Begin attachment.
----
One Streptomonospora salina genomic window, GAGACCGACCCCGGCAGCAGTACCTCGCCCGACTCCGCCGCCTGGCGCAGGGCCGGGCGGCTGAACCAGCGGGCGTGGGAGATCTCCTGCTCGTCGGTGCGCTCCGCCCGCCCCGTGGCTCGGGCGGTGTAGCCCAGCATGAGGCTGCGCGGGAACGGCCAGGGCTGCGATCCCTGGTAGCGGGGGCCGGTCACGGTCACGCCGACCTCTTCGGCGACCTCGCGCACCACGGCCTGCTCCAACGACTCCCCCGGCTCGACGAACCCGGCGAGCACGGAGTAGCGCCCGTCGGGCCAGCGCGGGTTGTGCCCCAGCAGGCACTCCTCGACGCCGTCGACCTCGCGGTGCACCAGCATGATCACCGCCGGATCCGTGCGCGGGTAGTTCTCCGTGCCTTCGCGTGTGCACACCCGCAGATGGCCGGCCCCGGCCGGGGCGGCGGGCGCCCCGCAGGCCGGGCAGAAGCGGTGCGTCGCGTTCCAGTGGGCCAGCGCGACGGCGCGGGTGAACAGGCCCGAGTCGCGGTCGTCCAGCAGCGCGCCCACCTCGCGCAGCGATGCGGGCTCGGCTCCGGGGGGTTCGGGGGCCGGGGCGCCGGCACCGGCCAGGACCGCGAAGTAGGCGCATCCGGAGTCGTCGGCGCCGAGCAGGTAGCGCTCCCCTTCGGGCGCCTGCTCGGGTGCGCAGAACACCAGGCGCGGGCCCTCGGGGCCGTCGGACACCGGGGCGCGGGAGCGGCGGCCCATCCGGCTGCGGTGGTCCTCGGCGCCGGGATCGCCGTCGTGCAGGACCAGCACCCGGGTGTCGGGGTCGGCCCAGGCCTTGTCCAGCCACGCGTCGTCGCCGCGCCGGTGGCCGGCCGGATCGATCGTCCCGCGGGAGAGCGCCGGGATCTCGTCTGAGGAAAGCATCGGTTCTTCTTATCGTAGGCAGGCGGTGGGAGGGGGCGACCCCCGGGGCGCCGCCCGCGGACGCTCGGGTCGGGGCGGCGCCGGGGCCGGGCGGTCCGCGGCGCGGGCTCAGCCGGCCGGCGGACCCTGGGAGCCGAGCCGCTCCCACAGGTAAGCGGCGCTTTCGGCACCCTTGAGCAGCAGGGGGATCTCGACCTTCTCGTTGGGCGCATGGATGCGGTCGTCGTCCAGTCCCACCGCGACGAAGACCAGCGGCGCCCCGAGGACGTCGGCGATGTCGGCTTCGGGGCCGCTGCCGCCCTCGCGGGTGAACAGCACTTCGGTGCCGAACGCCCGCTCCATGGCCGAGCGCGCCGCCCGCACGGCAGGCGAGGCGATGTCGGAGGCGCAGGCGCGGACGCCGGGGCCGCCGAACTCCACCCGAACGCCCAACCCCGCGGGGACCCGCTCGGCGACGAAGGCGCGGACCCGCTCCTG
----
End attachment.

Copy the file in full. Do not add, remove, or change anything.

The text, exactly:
One Streptomonospora salina genomic window, GAGACCGACCCCGGCAGCAGTACCTCGCCCGACTCCGCCGCCTGGCGCAGGGCCGGGCGGCTGAACCAGCGGGCGTGGGAGATCTCCTGCTCGTCGGTGCGCTCCGCCCGCCCCGTGGCTCGGGCGGTGTAGCCCAGCATGAGGCTGCGCGGGAACGGCCAGGGCTGCGATCCCTGGTAGCGGGGGCCGGTCACGGTCACGCCGACCTCTTCGGCGACCTCGCGCACCACGGCCTGCTCCAACGACTCCCCCGGCTCGACGAACCCGGCGAGCACGGAGTAGCGCCCGTCGGGCCAGCGCGGGTTGTGCCCCAGCAGGCACTCCTCGACGCCGTCGACCTCGCGGTGCACCAGCATGATCACCGCCGGATCCGTGCGCGGGTAGTTCTCCGTGCCTTCGCGTGTGCACACCCGCAGATGGCCGGCCCCGGCCGGGGCGGCGGGCGCCCCGCAGGCCGGGCAGAAGCGGTGCGTCGCGTTCCAGTGGGCCAGCGCGACGGCGCGGGTGAACAGGCCCGAGTCGCGGTCGTCCAGCAGCGCGCCCACCTCGCGCAGCGATGCGGGCTCGGCTCCGGGGGGTTCGGGGGCCGGGGCGCCGGCACCGGCCAGGACCGCGAAGTAGGCGCATCCGGAGTCGTCGGCGCCGAGCAGGTAGCGCTCCCCTTCGGGCGCCTGCTCGGGTGCGCAGAACACCAGGCGCGGGCCCTCGGGGCCGTCGGACACCGGGGCGCGGGAGCGGCGGCCCATCCGGCTGCGGTGGTCCTCGGCGCCGGGATCGCCGTCGTGCAGGACCAGCACCCGGGTGTCGGGGTCGGCCCAGGCCTTGTCCAGCCACGCGTCGTCGCCGCGCCGGTGGCCGGCCGGATCGATCGTCCCGCGGGAGAGCGCCGGGATCTCGTCTGAGGAAAGCATCGGTTCTTCTTATCGTAGGCAGGCGGTGGGAGGGGGCGACCCCCGGGGCGCCGCCCGCGGACGCTCGGGTCGGGGCGGCGCCGGGGCCGGGCGGTCCGCGGCGCGGGCTCAGCCGGCCGGCGGACCCTGGGAGCCGAGCCGCTCCCACAGGTAAGCGGCGCTTTCGGCACCCTTGAGCAGCAGGGGGATCTCGACCTTCTCGTTGGGCGCATGGATGCGGTCGTCGTCCAGTCCCACCGCGACGAAGACCAGCGGCGCCCCGAGGACGTCGGCGATGTCGGCTTCGGGGCCGCTGCCGCCCTCGCGGGTGAACAGCACTTCGGTGCCGAACGCCCGCTCCATGGCCGAGCGCGCCGCCCGCACGGCAGGCGAGGCGATGTCGGAGGCGCAGGCGCGGACGCCGGGGCCGCCGAACTCCACCCGAACGCCCAACCCCGCGGGGACCCGCTCGGCGACGAAGGCGCGGACCCGCTCCTG